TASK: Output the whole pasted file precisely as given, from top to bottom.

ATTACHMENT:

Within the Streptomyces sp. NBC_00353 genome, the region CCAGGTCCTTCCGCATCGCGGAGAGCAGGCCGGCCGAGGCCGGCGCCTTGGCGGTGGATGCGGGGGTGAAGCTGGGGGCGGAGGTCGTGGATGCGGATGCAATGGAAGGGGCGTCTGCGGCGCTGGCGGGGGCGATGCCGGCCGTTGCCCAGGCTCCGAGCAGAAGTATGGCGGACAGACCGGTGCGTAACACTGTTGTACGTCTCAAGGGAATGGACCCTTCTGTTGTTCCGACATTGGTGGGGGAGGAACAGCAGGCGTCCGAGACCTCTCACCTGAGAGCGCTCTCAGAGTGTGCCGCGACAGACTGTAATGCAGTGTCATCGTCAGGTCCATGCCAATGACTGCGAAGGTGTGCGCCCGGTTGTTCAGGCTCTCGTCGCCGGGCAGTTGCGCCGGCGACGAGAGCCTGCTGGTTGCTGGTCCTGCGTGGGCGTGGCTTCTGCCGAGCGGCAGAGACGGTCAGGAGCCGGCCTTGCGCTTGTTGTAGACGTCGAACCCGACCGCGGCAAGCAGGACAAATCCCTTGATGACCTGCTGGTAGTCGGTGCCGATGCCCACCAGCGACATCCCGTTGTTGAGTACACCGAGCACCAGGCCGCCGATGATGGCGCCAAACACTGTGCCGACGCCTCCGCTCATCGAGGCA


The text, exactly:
Within the Streptomyces sp. NBC_00353 genome, the region CCAGGTCCTTCCGCATCGCGGAGAGCAGGCCGGCCGAGGCCGGCGCCTTGGCGGTGGATGCGGGGGTGAAGCTGGGGGCGGAGGTCGTGGATGCGGATGCAATGGAAGGGGCGTCTGCGGCGCTGGCGGGGGCGATGCCGGCCGTTGCCCAGGCTCCGAGCAGAAGTATGGCGGACAGACCGGTGCGTAACACTGTTGTACGTCTCAAGGGAATGGACCCTTCTGTTGTTCCGACATTGGTGGGGGAGGAACAGCAGGCGTCCGAGACCTCTCACCTGAGAGCGCTCTCAGAGTGTGCCGCGACAGACTGTAATGCAGTGTCATCGTCAGGTCCATGCCAATGACTGCGAAGGTGTGCGCCCGGTTGTTCAGGCTCTCGTCGCCGGGCAGTTGCGCCGGCGACGAGAGCCTGCTGGTTGCTGGTCCTGCGTGGGCGTGGCTTCTGCCGAGCGGCAGAGACGGTCAGGAGCCGGCCTTGCGCTTGTTGTAGACGTCGAACCCGACCGCGGCAAGCAGGACAAATCCCTTGATGACCTGCTGGTAGTCGGTGCCGATGCCCACCAGCGACATCCCGTTGTTGAGTACACCGAGCACCAGGCCGCCGATGATGGCGCCAAACACTGTGCCGACGCCTCCGCTCATCGAGGCA